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Publications - Stress and Develop Biology

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Clemens, S. Developing tools for phytoremediation: towards a molecular understanding of plant metal tolerance and accumulation Int. J. Occup. Med. Environm. Health 14, 235-239, (2001)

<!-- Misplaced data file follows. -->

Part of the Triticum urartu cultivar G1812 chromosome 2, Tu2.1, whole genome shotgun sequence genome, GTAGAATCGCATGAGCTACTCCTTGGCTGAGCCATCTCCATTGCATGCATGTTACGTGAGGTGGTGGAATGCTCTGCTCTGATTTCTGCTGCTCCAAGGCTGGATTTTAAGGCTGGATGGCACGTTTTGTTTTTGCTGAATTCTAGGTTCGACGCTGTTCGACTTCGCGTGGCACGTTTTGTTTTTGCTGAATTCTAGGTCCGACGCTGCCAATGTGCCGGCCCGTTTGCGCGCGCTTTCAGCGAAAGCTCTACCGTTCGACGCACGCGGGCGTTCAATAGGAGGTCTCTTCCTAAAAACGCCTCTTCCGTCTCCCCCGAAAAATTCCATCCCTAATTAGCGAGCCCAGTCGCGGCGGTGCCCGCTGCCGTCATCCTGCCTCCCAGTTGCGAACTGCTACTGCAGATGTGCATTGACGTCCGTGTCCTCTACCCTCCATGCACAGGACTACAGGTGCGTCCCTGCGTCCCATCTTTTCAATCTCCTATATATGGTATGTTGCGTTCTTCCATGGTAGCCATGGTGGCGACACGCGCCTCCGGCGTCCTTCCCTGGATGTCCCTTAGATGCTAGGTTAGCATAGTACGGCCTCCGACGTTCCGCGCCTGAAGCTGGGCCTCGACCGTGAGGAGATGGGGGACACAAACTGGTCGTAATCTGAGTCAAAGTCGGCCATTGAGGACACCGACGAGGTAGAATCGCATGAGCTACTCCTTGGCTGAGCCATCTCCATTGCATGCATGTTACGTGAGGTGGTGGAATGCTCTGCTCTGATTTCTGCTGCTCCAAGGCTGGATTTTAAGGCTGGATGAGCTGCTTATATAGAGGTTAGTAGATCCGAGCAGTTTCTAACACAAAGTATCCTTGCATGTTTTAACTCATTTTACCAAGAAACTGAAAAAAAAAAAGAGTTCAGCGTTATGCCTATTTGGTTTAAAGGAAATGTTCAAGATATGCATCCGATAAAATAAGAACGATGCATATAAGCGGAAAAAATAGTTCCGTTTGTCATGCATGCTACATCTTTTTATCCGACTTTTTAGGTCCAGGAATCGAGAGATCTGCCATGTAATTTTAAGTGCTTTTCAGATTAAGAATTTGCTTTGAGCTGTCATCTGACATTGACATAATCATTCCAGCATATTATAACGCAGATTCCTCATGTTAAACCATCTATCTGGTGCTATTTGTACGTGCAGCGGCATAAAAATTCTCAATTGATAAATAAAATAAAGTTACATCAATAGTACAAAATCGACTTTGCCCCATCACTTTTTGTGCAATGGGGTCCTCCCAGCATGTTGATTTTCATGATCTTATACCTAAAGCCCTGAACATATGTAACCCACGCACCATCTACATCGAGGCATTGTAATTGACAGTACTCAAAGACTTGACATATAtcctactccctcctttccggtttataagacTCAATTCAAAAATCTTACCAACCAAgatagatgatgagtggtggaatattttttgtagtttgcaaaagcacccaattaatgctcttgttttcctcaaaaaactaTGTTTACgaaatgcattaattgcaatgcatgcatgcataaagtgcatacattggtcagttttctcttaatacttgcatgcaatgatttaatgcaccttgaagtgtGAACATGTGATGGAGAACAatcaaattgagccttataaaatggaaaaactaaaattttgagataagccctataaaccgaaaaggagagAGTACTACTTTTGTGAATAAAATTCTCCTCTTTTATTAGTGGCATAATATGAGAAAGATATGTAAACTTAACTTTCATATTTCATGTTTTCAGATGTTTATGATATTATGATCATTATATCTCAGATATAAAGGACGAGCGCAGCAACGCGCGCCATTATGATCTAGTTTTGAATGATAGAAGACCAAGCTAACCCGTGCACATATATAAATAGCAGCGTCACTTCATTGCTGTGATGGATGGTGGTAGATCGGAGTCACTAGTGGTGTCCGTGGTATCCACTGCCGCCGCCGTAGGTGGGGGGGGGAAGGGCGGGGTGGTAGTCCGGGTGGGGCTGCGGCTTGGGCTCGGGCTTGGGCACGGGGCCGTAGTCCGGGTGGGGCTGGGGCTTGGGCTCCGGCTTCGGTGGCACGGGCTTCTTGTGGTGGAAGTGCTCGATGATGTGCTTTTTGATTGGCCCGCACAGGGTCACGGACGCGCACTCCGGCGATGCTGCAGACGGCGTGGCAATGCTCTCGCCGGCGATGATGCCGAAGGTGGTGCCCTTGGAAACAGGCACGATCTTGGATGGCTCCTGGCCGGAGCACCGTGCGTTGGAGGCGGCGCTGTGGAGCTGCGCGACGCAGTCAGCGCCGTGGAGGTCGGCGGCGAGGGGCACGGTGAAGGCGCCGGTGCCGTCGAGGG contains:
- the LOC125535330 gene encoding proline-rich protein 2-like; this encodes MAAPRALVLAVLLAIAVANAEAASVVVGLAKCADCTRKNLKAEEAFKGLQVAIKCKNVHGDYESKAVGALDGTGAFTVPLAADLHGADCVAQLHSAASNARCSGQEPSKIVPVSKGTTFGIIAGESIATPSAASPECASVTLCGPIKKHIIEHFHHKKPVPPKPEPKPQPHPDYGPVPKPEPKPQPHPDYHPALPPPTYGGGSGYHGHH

Certain plant species and genotypes are able to accumulate large quantities of heavy metals in their shoots. Based on this trait the concept of phytoremediation was developed, i.e. the use of metal hyperaccumulating plants for the cleansing of contaminated soils and water. In order to more efficiently use this capacity, an engineering of plants might be needed. However, very little is known about the underlying molecular mechanisms. Our work is focussing on the identification and characterization of plant genes involved in plant metal uptake, tolerance and accumulation. Phytochelatins are small glutathione-derived metal-binding peptides which are part of the plant metal detoxification system. Genes encoding phytochelatin synthases have been cloned and are now being studied with regard to their regulation, biochemistry and biotechnological potential. Another project aimes at the dissection of metal responses in the metallophyte Arabidopsis halleri. This plant, a close relative to the model plant Arabidopsis thaliana, is Cd hypertolerant and Zn hyperaccumulating. It grows, for instance, on medieval mining sites in the Harz mountains in Germany and in many other metal-contaminated sites in Central Europe. We have isolated metal-regulated genes from A. halleri and molecularly analyzed interesting candidate genes with regard to their function and involvement in metal accumulation and tolerance.
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